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Learn about Scrum – Why does Scrum fail – A case of not getting the Daily Scrum correct

In this post (and in a few other posts), I am going to be writing about some of the reasons as to why Scrum could fail. A lot of Scrum practitioners claim that typically it is not Scrum that fails, it is the people implementing it who fail. In this particular case, it is certainly a problem with the way in which Scrum was being practised.
The situation was where the team was developing the next version of a leading software, a cycle of around 9 months. Out of this, around 6 months was the time period of development (coding and testing), and then the last 3 months was dedicated towards just pure testing, bug fixing, and stabilization of the product (and this time period division was perfectly normal).
In the previous version, the team had problems in getting the number of required features developed in the desired interval, and the number of bugs was very uncomfortable in the last phase of the cycle; this meant that the team was very panic-stricken in the last phase of the product cycle and had to move some of their last cycle milestones so as to get the bug count down to a respectable level. As a result, and because of other teams using Scrum and being comfortable, the team decided to try and see whether Scrum would work.
The team decided, after a couple of presentation and training, that Scrum was the way to go; so the team went through the required training and presentations (and did so fairly well, with their questions and answers happening throughout on a pretty involved level), and pretty soon, it was time to start the next cycle. So, the team started with their process of going through the Daily Scrum, defining a Product Backlog, maintaining their charts and progress, and so on.
A couple of months later, the team went through a major crisis, things did not seem to be going well enough, Product Backlog did not seem to be met on any of the Sprints, and there were major crisis. But the biggest problem was that the team did not seem to be the least bit enthusiastic about attending the daily Scrum. This seemed to be the biggest problem that was required to be handled. So, other people were called in as observers to try to figure out what is going wrong with the Daily Scrum, and we found the problem after some easy observations.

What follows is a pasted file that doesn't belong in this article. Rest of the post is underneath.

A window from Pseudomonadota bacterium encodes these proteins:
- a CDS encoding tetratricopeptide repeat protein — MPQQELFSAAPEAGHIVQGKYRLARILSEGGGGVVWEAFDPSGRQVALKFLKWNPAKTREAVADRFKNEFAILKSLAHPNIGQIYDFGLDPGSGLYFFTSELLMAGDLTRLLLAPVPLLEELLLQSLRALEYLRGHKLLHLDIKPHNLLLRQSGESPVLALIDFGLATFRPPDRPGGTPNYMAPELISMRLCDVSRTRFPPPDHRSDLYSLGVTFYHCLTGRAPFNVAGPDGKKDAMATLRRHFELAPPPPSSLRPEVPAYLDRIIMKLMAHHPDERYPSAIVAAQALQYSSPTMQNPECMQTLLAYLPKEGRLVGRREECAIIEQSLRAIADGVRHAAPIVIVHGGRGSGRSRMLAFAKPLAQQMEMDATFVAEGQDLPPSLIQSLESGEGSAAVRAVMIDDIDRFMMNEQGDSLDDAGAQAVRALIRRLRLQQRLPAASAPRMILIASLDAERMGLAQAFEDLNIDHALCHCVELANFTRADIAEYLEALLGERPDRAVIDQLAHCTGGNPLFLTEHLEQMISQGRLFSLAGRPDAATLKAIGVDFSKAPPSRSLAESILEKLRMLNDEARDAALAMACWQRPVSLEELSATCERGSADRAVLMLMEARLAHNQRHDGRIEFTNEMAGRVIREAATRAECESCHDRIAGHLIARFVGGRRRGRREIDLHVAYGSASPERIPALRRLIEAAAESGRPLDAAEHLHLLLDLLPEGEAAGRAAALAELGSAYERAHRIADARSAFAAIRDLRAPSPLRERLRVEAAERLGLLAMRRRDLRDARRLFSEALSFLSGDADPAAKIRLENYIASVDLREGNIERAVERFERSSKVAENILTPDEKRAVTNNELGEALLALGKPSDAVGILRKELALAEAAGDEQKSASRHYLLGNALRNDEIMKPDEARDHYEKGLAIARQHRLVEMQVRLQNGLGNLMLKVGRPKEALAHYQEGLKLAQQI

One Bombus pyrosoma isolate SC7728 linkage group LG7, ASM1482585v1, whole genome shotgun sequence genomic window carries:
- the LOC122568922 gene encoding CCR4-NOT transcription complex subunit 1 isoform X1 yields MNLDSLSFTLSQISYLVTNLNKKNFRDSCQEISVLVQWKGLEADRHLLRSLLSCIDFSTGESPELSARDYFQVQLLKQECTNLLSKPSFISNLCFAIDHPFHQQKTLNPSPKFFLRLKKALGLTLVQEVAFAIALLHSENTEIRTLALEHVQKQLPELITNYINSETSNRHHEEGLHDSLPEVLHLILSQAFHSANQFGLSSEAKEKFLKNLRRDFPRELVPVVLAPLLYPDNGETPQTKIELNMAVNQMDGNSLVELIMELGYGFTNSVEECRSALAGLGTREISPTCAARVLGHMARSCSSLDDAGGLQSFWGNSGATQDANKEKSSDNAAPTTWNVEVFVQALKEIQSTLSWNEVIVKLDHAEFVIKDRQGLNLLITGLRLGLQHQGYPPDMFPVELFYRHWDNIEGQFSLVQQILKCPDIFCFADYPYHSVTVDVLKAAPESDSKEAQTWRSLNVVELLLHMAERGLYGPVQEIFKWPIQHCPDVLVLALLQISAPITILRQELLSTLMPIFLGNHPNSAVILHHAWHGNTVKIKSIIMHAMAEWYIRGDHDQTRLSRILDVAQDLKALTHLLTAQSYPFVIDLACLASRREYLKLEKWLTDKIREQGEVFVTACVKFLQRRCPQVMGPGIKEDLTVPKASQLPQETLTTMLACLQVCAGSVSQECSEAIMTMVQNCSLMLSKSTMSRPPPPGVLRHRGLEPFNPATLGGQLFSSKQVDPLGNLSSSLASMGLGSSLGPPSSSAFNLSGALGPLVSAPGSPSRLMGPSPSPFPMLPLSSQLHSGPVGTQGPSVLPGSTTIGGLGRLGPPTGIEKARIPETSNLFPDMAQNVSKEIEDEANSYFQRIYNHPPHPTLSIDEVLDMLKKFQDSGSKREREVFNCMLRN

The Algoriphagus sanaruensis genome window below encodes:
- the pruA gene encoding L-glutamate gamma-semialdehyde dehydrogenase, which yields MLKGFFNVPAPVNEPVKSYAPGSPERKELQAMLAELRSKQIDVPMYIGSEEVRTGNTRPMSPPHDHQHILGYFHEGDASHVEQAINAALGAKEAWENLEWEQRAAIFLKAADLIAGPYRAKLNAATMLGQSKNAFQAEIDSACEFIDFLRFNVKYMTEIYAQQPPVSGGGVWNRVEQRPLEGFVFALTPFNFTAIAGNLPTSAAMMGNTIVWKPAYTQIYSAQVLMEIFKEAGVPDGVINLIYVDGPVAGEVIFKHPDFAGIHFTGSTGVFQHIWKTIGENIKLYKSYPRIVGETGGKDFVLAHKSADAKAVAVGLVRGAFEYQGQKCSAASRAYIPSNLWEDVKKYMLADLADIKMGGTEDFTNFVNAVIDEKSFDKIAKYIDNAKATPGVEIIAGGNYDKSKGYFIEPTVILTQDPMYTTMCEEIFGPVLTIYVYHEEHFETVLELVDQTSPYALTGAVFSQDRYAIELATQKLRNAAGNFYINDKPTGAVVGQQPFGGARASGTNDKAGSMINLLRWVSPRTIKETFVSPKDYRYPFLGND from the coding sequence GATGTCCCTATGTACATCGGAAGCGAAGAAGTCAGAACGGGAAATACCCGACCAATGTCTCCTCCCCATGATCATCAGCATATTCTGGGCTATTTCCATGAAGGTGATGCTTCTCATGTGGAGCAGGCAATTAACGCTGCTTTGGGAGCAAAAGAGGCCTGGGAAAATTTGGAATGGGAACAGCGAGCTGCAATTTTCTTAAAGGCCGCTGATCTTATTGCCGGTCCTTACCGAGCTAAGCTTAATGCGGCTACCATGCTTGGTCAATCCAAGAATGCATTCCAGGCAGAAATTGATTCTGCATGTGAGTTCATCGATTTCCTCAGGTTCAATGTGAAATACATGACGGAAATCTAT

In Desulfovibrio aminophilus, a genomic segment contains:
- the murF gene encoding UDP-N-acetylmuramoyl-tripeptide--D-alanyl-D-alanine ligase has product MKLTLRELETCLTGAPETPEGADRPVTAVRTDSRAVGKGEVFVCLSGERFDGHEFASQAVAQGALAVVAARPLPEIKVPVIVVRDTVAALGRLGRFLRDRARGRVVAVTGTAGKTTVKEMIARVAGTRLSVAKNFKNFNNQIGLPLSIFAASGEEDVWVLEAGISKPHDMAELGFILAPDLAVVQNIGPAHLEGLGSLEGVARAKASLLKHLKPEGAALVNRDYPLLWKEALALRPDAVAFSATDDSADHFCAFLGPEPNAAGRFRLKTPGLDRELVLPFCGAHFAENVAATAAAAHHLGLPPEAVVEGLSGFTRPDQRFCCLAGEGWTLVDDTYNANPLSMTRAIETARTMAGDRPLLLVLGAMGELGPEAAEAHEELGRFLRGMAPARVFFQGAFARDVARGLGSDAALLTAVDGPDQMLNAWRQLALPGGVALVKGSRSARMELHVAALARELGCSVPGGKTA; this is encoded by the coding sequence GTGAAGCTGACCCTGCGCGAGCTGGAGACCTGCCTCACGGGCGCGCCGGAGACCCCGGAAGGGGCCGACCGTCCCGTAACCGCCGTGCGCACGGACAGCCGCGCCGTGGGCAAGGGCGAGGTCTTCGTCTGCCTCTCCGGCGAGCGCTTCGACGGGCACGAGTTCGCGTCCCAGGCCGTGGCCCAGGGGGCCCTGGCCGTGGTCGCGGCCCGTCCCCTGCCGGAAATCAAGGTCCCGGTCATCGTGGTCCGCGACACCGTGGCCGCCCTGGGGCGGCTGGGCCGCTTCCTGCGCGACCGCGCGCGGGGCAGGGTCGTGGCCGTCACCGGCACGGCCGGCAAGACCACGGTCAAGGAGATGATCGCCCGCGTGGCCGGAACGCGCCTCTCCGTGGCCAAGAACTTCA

The basic problem was about the way in which the Daily Scrums were being run. These were meant to be a place where the teams would quickly talk to the group about their issues, about what they had done, and what they planned to do. However, since the managers were used to running the group, they would sit in the meeting, and structure in such a way that team members had no choice but to make it more like a status meeting rather than a group talk. It took some time and multiple rounds of discussions before we were able to convince the managers to leave it to be a regular Scrum meeting. Because of the way that they had structured it, people were seeing the meeting as just a way to pass on status, and did not see any value. After some discussions and some reassurances (and re-reading the rules of the meeting), we managed to get the meetings back on track for the teams.

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